Stephen Rees's blog

Thoughts about the relationships between transport and the urban area it serves

Blacktop War!

with 6 comments

Blacktop

The speed with which the tracks were removed has surprised many observers along the Arbutus Corridor. It was not long before the rough ground revealed by the removal of the track ballast was being graded, and now blacktopped. Even faster was the response from the creme de la creme. As reported by the Vancouver Courier they have been handed a short term victory, as the City Engineer appears to have conceded that not everyone is happy to see a nice new smooth surface. See also the Metro piece which links to the video made by the nay sayers.

Blacktop

Work is still needed at the crossings both to remove the track in the roadway, finish the connections to the sidewalks and place barriers to prevent use by motor vehicles.

[UPDATE September 5, 2016: the track has now been removed at all the crossings shown here: work continues to divert bikes/peds to the existing crosswalks at the intersections rather than crossing where the track used to be.]

 

Blacktop

I think the overall impact is a distinct improvement over the shabby railway, and the mess left behind after its removal (noted in my previous post). We also noted more use by people on cycles as opposed to those walking, but I think the debate needs to be refocussed away from the tiresome stereotypes applied to cyclists and pedestrians, and concentrate on the use of this revitalised space by people. All ages, types and abilities, with all sorts of interests, and not just the locals or those with a proprietary interest.

Blacktop

I would encourage anyone to come along and share the wealth – not just those with tall boyfriends or walking sticks with curved handles.

As it happens, there are plenty of good examples of pathways with multiple uses in the neighbourhood. This is the scene today in Arbutus Village Park: a blacktopped path, you will note, though not quite as pristine now.

Blacktop

There are mature trees, providing welcome shade, and benches from which to observe the passing scene.

Arbutus Village Park

And someone who really appreciates a nice smooth pathway.

I could also point to Ravine Park which parallels the Corridor on the other side of Arbutus Street, is not permitted for use by cycles (but which seems to be unenforced) and is also blacktop through the trees.

Ravine Park

 

Written by Stephen Rees

August 6, 2016 at 4:05 pm

Posted in Arbutus Greenway

6 Responses

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  1. I just hope people remember that it is supposed to be a future rail transit corridor. Or at least that is a huge reason to spend 60 million to set aside the land. I haven’t seen this mentioned anywhere since the announcement. Don’t give the cremers an excuse to go nuts 20 or 30 years from now

    Alec

    August 6, 2016 at 5:03 pm

  2. “Cremers” need no excuse to go nuts – now or in the future.

    I am convinced that when the Canada Line reaches capacity, it will prove cheaper to open the Arbutus Line – which the creme de la creme strangled in its cradle – than try to extend the platforms of the underground stations and add new entrances on each street corner.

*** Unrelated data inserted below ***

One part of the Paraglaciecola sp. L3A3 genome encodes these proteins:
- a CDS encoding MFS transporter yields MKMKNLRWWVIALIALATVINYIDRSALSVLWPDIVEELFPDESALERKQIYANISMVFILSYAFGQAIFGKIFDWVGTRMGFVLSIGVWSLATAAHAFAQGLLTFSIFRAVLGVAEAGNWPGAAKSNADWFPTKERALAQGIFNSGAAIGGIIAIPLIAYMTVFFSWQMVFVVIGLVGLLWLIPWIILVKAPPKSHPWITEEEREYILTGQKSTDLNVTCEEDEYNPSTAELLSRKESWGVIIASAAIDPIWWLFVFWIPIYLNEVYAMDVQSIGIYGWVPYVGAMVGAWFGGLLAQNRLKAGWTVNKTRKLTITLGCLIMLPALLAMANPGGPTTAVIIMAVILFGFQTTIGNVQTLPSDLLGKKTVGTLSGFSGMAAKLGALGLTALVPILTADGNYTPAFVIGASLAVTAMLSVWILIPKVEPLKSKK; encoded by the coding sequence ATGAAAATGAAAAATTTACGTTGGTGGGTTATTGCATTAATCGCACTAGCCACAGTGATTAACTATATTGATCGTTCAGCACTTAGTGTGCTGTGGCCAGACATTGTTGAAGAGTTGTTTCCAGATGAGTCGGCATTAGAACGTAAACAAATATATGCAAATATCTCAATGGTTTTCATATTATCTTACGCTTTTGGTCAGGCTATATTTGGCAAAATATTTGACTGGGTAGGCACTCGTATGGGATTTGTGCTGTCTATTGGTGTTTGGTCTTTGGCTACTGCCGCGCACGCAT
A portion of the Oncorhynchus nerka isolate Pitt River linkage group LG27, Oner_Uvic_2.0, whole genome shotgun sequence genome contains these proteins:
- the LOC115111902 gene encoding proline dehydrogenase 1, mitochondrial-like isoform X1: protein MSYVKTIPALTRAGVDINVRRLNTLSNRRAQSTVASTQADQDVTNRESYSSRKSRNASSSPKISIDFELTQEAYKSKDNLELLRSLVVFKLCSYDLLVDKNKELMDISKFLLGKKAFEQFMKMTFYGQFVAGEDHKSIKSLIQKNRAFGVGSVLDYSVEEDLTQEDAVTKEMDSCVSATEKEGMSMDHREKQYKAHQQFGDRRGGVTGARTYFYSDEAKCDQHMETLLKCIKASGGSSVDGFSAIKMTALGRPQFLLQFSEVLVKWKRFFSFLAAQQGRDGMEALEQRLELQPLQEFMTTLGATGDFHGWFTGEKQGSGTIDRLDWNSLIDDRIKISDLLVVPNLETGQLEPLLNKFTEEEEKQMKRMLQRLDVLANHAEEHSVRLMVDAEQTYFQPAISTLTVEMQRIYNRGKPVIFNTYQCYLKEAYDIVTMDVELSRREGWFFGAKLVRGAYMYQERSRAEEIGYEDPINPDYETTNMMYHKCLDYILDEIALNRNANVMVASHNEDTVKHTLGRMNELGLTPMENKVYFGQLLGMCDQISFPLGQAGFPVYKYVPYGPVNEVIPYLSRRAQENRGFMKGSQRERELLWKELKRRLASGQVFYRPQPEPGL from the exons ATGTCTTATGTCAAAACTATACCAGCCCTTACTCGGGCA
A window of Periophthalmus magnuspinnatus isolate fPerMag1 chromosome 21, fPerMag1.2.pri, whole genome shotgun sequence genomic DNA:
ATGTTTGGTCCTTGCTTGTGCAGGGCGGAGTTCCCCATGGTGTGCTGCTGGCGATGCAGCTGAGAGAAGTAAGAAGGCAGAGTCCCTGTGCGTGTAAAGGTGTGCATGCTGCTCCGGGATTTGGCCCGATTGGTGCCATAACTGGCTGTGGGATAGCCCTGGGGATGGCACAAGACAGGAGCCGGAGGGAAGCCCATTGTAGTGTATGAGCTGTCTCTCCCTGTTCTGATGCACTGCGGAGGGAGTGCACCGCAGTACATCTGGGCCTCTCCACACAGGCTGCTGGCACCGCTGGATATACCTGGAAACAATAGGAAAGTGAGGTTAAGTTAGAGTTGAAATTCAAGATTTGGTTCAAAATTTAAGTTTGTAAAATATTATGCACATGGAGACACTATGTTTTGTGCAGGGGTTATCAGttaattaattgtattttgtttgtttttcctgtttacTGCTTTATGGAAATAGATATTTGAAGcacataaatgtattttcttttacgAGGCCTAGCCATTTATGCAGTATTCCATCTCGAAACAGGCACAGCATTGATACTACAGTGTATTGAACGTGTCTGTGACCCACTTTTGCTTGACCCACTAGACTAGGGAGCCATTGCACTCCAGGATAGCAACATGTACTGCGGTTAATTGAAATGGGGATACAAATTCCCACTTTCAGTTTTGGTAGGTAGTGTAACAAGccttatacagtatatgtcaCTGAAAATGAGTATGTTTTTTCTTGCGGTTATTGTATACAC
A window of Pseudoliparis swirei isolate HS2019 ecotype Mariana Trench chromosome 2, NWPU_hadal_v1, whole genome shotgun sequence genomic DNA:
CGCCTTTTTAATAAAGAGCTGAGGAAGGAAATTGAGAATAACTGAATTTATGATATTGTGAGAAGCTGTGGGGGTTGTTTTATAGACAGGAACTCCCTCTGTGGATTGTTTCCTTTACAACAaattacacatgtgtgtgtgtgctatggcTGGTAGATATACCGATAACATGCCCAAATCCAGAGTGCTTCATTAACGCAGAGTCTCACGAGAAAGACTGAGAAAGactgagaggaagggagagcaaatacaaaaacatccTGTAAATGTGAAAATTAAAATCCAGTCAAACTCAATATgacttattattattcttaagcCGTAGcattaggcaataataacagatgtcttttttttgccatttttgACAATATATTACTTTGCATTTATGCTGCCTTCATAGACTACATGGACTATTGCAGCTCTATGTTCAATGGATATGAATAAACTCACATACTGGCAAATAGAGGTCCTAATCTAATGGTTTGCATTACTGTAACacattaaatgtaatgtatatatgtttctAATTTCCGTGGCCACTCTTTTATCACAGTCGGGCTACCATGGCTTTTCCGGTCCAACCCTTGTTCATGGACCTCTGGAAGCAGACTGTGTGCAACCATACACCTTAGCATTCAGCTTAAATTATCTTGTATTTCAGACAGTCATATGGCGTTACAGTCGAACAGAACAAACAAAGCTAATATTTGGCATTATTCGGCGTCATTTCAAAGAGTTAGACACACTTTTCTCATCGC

Stephen Rees

    August 6, 2016 at 5:46 pm

  3. Well I would be satisfied with a few signs boldly declaring “future transit corridor”… Maybe with a snazzy picuture.. Don’t give the next generation to declare: “who told me” etc..

    Alex

    August 6, 2016 at 5:57 pm

  4. You mean like this

    or this

    or even

    Stephen Rees

    August 6, 2016 at 6:58 pm

  5. […] The destruction of the greeway is documented on the Stephen Rees blog, here and […]

  6. Here’s my response on Vonny’s blog:

    Am I the only commenter who shared a boundary with the corridor for 10 years? Who built one of the first gardens right next to the tracks? Who could reach out from my third floor walkway and almost be able shake hands with the CPR engineer delivering the daily load of grain to Molsons? Who has 30 years experience on the ground building stuff like this? And who happens to support the paved Arbutus multi-use trail?

    Judging by their comments, prof’s Condon and Herrington are academics who really don’t grasp long-term maintenance of public amenities for all ages and abilities, and the concept of universal accessibility, like this trail and others like it. My mother would have cursed the people who protested this wonderful, smooth and perfectly accessible amenity from her wheelchair.

    Don’t believe this? Then get in a wheelchair and try rolling a few metres on the unpaved trial after the November deluge, or even in hot dusty weather on loose gravel.

    The key words here are “multi-use.” This is not just a cyclist’s commuting route. It offers a chance for walkers and cyclists alike to enjoy a better off-the-grid backdoor access to several neighbourhoods.

    Lastly, there is just no comparison between the Broadway subway and an Arbutus tram. They are as unlike as the SeaBus and

    Adam Fitch needs to do more research.

    MB

    August 12, 2016 at 12:30 pm


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